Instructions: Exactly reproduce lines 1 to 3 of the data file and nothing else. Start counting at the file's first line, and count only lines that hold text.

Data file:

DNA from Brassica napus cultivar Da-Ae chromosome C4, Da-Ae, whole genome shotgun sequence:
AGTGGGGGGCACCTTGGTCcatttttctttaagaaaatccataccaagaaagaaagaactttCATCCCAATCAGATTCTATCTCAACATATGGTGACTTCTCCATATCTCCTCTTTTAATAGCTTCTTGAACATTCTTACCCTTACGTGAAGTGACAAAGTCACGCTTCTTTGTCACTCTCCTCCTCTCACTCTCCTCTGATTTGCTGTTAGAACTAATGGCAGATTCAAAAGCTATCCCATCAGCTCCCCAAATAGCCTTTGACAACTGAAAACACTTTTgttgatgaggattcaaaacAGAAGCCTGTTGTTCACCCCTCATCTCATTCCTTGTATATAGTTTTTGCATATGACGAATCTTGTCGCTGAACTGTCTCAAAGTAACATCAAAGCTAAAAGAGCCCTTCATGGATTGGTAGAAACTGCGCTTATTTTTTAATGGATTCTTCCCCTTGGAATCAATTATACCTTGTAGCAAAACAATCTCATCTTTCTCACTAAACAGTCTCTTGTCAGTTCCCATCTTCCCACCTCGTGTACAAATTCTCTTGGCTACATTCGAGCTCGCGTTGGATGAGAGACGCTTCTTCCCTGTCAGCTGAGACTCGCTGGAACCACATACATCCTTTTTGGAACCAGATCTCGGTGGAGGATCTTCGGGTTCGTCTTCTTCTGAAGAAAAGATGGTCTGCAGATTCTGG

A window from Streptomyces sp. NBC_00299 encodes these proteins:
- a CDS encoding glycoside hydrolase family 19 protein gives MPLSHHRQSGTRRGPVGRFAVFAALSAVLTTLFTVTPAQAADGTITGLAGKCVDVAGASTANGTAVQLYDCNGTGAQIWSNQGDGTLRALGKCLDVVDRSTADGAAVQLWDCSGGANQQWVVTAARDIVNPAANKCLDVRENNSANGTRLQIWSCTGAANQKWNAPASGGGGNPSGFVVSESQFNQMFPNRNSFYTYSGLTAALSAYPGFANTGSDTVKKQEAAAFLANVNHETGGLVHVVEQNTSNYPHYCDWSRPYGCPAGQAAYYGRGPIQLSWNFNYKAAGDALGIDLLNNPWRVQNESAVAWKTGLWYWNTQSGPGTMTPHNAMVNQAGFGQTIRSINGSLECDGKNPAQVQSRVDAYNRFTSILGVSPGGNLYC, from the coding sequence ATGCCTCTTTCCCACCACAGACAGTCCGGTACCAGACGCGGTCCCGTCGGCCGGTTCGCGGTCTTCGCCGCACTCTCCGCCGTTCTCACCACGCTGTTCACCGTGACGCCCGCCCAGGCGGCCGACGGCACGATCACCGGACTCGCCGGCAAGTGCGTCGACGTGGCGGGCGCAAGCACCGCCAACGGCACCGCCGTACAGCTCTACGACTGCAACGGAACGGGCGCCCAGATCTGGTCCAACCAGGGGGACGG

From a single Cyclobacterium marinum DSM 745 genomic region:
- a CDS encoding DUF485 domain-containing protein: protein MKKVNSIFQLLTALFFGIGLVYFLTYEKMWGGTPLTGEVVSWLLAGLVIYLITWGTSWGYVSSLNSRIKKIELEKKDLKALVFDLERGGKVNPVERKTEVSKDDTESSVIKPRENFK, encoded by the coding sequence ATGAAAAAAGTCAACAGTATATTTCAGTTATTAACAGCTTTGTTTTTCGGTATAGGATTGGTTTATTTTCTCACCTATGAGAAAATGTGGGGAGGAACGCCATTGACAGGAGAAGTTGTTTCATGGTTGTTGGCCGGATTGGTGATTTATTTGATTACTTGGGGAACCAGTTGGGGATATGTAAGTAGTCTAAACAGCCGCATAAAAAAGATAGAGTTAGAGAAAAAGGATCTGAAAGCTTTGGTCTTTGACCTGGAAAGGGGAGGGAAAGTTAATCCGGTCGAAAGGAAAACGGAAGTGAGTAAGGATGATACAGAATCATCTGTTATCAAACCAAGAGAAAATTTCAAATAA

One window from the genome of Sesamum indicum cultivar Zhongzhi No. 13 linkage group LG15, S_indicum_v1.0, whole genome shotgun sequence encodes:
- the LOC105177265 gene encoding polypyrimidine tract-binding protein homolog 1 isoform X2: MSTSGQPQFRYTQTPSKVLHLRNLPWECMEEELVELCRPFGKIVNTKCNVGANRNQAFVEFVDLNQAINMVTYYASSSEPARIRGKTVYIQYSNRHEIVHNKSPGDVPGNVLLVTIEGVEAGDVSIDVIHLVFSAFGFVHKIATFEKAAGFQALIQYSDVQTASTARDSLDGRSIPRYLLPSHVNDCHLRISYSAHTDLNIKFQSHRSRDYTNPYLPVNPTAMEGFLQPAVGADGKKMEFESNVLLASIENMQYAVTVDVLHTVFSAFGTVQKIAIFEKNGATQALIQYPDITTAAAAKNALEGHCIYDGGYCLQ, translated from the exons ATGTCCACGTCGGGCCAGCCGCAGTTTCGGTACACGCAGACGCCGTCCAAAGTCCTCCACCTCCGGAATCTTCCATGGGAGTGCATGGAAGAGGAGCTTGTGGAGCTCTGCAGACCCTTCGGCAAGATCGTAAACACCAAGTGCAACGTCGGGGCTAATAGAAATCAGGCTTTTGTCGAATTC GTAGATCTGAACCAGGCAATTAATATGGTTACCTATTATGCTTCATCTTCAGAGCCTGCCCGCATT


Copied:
DNA from Brassica napus cultivar Da-Ae chromosome C4, Da-Ae, whole genome shotgun sequence:
AGTGGGGGGCACCTTGGTCcatttttctttaagaaaatccataccaagaaagaaagaactttCATCCCAATCAGATTCTATCTCAACATATGGTGACTTCTCCATATCTCCTCTTTTAATAGCTTCTTGAACATTCTTACCCTTACGTGAAGTGACAAAGTCACGCTTCTTTGTCACTCTCCTCCTCTCACTCTCCTCTGATTTGCTGTTAGAACTAATGGCAGATTCAAAAGCTATCCCATCAGCTCCCCAAATAGCCTTTGACAACTGAAAACACTTTTgttgatgaggattcaaaacAGAAGCCTGTTGTTCACCCCTCATCTCATTCCTTGTATATAGTTTTTGCATATGACGAATCTTGTCGCTGAACTGTCTCAAAGTAACATCAAAGCTAAAAGAGCCCTTCATGGATTGGTAGAAACTGCGCTTATTTTTTAATGGATTCTTCCCCTTGGAATCAATTATACCTTGTAGCAAAACAATCTCATCTTTCTCACTAAACAGTCTCTTGTCAGTTCCCATCTTCCCACCTCGTGTACAAATTCTCTTGGCTACATTCGAGCTCGCGTTGGATGAGAGACGCTTCTTCCCTGTCAGCTGAGACTCGCTGGAACCACATACATCCTTTTTGGAACCAGATCTCGGTGGAGGATCTTCGGGTTCGTCTTCTTCTGAAGAAAAGATGGTCTGCAGATTCTGG

A window from Streptomyces sp. NBC_00299 encodes these proteins: